The Hetman government (April–December 1918) enjoyed the support of the majority of Russians, particularly right-wing and centrist elements. They were included in Hetman Pavlo Skoropadsky’s cabinets (they formed the majority in the administration led by Serhii Gerbel) and had considerable influence in the state apparatus and the army. Right-wing and extremist Russian organizations became active once again. In May 1918 the Russian Union was established, ostensibly to unite all Russians in Ukraine in order to further Russian culture and education in the country, but in fact as an anti-Ukrainian grouping. The number of Russian refugees in Ukraine increased after the Bolshevik consolidation of power in Russia, and Russian officers used Ukraine as a base in establishing Anton Denikin’s loyalist Volunteer Army. Those elements left Ukraine after the seizure of power by the Directory of the Ukrainian National Republic, which included no Russians in its administration.
During the course of Ukraine’s struggle for independence (1917–20) most Russians sided either with Anton Denikin’s forces (the majority of the bourgeoisie and the intelligentsia) or with the Bolsheviks (primarily the Russian proletariat). The Russian peasantry remained largely neutral.
1920–33. The establishment of Soviet power in Ukraine initially brought no change in the relations between nationalities in the country. Most Russians who held posts in the Ukrainian state, administrative, and Party apparatus believed that only the form of political system had changed, and that the ‘country’ (the Russian Empire and now the Union of Soviet Socialist Republics) should remain undivided and largely under central (Russian) control. The ruling party, the Communist Party (Bolshevik) of Ukraine (CP[B]U), was Ukrainian in name only. Its membership consisted primarily of Russians (53.6 percent in 1922) and other non-Ukrainian peoples (such as the Jews and Balts, and others) and was either indifferent or hostile to Ukrainian national concerns. Russian elements in the CP(B)U even attempted to separate the Donbas and the Kryvyi Rih region to form the Donets–Kryvyi Rih Soviet Republic within the Russian Soviet Federated Socialist Republic. They largely ignored the development of a separate state structure for the Ukrainian Soviet Socialist Republic; they considered it and the party they belonged to as inconsequential short-term arrangements.
Change in the number of Russians in Ukraine during the first years of Soviet rule cannot be measured accurately. A substantial number of (Russian or Russified) nobles and functionaries of the tsarist regime fled from Ukraine (in fact from the Union of Soviet Socialist Republics altogether). In Ukraine they were replaced to a certain extent by an influx of Bolsheviks from Russia. The decline of cities and industries, where Russians constituted a high percentage of the inhabitants or workers, during the revolutionary period probably caused an out-migration to other parts of the former empire. Nevertheless the influx of Russians into the Donets Basin continued (16,000 in 1921–3, 64,000 in 1924–5).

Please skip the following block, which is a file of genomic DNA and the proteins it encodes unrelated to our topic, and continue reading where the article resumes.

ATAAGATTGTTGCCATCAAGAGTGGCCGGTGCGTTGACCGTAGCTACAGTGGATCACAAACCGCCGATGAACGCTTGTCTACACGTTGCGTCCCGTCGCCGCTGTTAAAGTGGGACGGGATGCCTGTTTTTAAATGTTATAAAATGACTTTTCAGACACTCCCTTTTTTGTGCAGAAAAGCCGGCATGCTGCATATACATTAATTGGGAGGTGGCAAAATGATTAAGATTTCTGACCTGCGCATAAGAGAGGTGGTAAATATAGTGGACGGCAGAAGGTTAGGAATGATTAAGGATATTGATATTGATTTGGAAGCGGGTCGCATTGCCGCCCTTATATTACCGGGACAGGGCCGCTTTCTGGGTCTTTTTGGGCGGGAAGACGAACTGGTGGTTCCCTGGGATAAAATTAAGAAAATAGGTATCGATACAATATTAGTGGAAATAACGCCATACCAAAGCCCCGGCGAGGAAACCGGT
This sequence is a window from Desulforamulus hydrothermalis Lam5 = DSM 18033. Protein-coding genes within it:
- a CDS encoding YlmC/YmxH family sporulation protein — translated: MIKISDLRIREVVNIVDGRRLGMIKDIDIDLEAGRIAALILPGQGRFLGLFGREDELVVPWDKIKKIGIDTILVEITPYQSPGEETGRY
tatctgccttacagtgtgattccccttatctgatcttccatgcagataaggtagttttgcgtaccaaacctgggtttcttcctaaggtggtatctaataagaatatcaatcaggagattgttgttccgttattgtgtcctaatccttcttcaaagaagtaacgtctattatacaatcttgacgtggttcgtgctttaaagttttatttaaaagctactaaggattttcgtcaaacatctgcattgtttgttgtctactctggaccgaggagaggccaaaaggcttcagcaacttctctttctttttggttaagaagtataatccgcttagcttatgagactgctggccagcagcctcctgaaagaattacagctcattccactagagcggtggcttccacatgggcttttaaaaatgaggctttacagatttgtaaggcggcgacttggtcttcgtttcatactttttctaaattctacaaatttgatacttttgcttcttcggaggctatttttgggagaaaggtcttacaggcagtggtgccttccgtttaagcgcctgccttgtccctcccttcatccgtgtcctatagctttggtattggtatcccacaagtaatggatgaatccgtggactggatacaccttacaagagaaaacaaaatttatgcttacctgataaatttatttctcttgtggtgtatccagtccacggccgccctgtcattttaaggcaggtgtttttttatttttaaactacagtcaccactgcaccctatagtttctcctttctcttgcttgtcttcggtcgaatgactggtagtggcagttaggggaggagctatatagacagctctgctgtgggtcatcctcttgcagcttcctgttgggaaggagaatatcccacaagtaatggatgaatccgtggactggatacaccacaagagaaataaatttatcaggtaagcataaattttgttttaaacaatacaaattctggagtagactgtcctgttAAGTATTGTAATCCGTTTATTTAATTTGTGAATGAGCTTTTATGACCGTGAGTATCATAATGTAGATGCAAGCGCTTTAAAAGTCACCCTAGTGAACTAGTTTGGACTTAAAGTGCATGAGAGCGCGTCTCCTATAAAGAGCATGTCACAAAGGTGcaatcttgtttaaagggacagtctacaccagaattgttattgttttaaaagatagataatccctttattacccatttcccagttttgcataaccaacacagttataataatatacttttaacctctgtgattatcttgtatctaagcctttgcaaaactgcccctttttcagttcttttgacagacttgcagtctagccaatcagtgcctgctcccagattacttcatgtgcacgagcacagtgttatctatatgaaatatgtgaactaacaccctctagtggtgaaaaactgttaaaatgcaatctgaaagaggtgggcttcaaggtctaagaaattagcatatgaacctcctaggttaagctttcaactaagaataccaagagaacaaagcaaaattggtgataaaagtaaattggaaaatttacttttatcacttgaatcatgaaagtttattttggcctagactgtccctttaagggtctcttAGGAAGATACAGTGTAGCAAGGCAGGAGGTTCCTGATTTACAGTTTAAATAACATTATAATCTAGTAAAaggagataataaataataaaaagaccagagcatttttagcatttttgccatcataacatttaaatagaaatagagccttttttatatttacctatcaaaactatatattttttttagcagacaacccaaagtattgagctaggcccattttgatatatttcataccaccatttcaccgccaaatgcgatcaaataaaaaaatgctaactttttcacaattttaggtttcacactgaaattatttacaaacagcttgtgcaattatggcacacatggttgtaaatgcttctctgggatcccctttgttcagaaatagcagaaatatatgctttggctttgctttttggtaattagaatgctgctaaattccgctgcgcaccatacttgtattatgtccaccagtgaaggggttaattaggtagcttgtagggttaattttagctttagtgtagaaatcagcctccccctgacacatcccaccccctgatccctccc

A more detailed picture of the Russian presence in Ukraine is provided by the Soviet census of 1926. Its figures show that there were 4.2 million Russians living in Ukrainian ethnographic territories within the Union of Soviet Socialist Republics (12.1 percent of the total population of those regions), 2.7 million of them in the Ukrainian Soviet Socialist Republic (9.2 percent). A smaller number of Russians lived in Western Ukraine (approximately 60,000) and Bessarabia (also 60,000).
A high proportion (50.4 percent) of the Russians who lived in the Ukrainian SSR lived in cities, although the figures drop if all Ukrainian ethnographic territory within the USSR (40.5 percent) is included. Russians made up 25.1 percent of the urban population of the Ukrainian SSR (Ukrainians, 47.4 percent) and 5.6 percent of its rural population (Ukrainians, 87.6 percent). Relative to the 1897 census the percentage of Russians in the Ukrainian SSR seemed to drop from 10 to 9.2, although the actual decline was probably much smaller since the earlier census contained somewhat inflated figures.